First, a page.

early and often

Vivek Ramaswamy Joins 2024 Race As Yet Another Anti-Woke Crusader

Vivek Ramaswamy. Photo: Anthony Anex/EPA-EFE/Shutterstock

At just 37, Vivek Ramaswamy has already made a lot of money as a biotechnology entrepreneur and a hedge-fund partner. Now he’s also the third Republican to announce they’re running for president in 2024, after Donald Trump and Nikki Haley. Ramaswamy has no experience in politics, but he apparently feels qualified to be president because he wrote Woke, Inc., a Zeitgeist-surfing 2021 book attacking corporate social-justice and diversity measures (the Ohioan is the son of immigrants from India). This led to The New Yorker dubbing Ramaswamy the “C.E.O. of Anti-Woke, Inc.” and landed him regular guest spots on Tucker Carlson’s show, where he served as a witness to the evils of “woke capitalism” and affirmative action. He’s already made proto-campaign forays into Iowa, where there was reportedly some mutual incomprehension between Ramaswamy and the politicians he encountered. But he did receive respectful attention from Iowa Republicans. Money and ideological media exposure will do that for you.

Ramaswamy is hardly the only GOP presidential candidate trying to exploit resentment of what used to be called “political correctness.” This is Trump’s wheelhouse, most obviously, and it’s also what has made Ron DeSantis the former president’s most popular (if unannounced) challenger. But Ramaswamy does have a positive unifying concept to balance out all the carping: merit. His Wall Street Journal op-ed announcing his candidacy was quite clear on that score: “It may seem presumptuous for a 37-year-old political outsider to pursue the highest office in the land, but I am running on a vision for our nation — one that revives merit in every sphere of American life.”

He proceeds to call for merit-based immigration policies; a complete abolition of any affirmative-action or diversity policy that interferes with the identification of merit by the infallible hand of markets; and a merit-based “competition of ideas” that requires government intervention to eliminate big-tech/social-media gatekeepers for opinion. He gets pretty far out there in calling for heavy-handed federal prosecution of companies that pursue the proscribed diversity policies. Even more dubious is his notion that “merit” in government means that whatever elected officials do is by definition legitimate and whatever unelected bureaucrats do is evil, which leads him to favor the complete abolition of civil-service protections for federal employees. It’s an idea that would have made Boss Tweed a hero and the civil-service reformers who sought to stop his deeply corrupt operations the villains. But it surely sounds good to MAGA folk convinced “the swamp” is as full of malevolent social-justice warriors as corporate boardrooms.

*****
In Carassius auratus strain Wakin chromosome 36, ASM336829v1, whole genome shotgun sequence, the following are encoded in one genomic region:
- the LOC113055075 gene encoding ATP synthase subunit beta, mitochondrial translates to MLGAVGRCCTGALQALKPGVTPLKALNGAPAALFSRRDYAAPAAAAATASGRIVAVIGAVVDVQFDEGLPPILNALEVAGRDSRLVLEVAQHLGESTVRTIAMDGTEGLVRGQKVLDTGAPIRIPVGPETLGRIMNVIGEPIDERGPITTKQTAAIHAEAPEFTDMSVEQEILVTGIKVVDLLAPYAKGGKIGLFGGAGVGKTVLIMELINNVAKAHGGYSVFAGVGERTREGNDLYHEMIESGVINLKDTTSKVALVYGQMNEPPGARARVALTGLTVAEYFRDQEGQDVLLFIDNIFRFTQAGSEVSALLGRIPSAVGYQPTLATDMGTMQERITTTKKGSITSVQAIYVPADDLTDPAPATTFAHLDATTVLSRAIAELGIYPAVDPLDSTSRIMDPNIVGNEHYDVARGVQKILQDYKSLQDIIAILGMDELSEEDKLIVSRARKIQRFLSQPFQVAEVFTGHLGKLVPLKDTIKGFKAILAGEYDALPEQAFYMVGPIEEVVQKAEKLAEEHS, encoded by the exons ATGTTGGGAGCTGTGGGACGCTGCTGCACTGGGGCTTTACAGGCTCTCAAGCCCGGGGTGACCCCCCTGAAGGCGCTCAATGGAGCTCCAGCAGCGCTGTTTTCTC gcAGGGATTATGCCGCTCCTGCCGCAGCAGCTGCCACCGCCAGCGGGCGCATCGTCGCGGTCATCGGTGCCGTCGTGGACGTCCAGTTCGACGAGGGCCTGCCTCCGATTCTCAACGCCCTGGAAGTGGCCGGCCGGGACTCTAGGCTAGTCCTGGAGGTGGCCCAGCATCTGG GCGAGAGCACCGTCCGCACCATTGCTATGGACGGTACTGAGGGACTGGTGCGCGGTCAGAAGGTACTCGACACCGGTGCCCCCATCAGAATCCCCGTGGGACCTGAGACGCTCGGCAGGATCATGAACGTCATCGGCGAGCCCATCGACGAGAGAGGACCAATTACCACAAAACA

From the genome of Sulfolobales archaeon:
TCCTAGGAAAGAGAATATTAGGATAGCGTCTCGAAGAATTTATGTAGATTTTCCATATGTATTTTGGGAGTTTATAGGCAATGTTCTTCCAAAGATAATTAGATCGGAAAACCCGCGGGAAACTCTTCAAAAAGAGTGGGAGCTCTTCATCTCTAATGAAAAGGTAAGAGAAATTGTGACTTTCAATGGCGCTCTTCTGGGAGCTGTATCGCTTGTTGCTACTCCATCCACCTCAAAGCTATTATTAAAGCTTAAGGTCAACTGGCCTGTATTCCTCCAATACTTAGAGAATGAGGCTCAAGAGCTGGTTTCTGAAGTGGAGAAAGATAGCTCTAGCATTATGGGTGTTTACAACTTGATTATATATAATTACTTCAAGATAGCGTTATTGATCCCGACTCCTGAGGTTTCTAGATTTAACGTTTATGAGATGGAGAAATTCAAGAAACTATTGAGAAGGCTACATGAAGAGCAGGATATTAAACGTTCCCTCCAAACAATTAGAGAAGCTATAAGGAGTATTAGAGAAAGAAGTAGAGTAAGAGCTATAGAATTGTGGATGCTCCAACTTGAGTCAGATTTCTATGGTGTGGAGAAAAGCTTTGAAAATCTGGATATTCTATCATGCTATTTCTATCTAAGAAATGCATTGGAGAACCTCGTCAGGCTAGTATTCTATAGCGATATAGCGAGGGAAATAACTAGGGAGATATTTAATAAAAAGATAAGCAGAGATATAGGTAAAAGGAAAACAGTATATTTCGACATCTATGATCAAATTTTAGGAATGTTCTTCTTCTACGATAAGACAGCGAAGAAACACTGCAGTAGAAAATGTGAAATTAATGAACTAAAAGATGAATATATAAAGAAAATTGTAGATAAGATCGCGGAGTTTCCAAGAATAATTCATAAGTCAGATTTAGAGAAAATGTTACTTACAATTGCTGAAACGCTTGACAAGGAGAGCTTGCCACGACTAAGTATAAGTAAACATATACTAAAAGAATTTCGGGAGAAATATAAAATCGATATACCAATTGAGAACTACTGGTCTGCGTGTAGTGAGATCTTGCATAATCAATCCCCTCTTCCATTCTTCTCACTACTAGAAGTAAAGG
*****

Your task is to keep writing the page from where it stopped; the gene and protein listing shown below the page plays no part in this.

Missing from Ramaswamy’s “elevator pitch” is any explanation of how merit is established, which will be music to the ears of people who do well in life without policies aimed at identifying worthiness that is ignored by “the market” or various bosses. A Kirkus review of Woke, Inc. put its finger on the Ayn Rand–ish assumptions that underlie Ramaswamy’s take on life:

The author is angry that the Milton Friedman school of predatory corporatism — capitalism in which the only duty of the firm is to maximize shareholder return — has turned into “stakeholder capitalism,” in which corporations advance causes for the social good. …

Ramaswamy wrings his hands about what will happen to, say, the Trump supporters inside Google and demands that conservatives be accorded protected-class status under the terms of civil rights law, since he holds that the “Church of Diversity” is a civil religion whose tenets are to be questioned only at one’s peril. Here he waxes hyperbolic: “According to corporate America it’s anti-semitic to compare liberals to Nazis, but praiseworthy to compare conservatives to them.”

In the end, the reviewer says, Woke, Inc. is a “wounded right-wing yelp against companies that make moral as well as commercial decisions.”

Ramaswamy, of course, compares himself to Donald Trump in being an “outsider businessman,” as though the 45th president forever abolished all minimum qualifications for becoming chief executive. While he’s not as rich as Michael Bloomberg or Howard Schultz, he has enough money to buy some limited political credibility if he wishes. But it’s unclear if Ramaswamy’s message is that distinctive; the GOP presidential field will be full of candidates who share his desire to go back to the good old days when companies and government agencies were afflicted by lots of cronyism and nepotism, but none of this “diversity” rubbish.

Maybe Ramaswamy’s real goal is to write more books that excite the GOP base, spend more time on TV, or lay the groundwork for a less audacious political run (he reportedly thought about entering Ohio’s crowded 2022 Republican Senate contest, which was subsequently won by J.D. Vance). In any event, he’ll enjoy some attention until the 2024 field gets filled out.

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Ramaswamy Joins 2024 Race As Yet Another Anti-Woke Crusader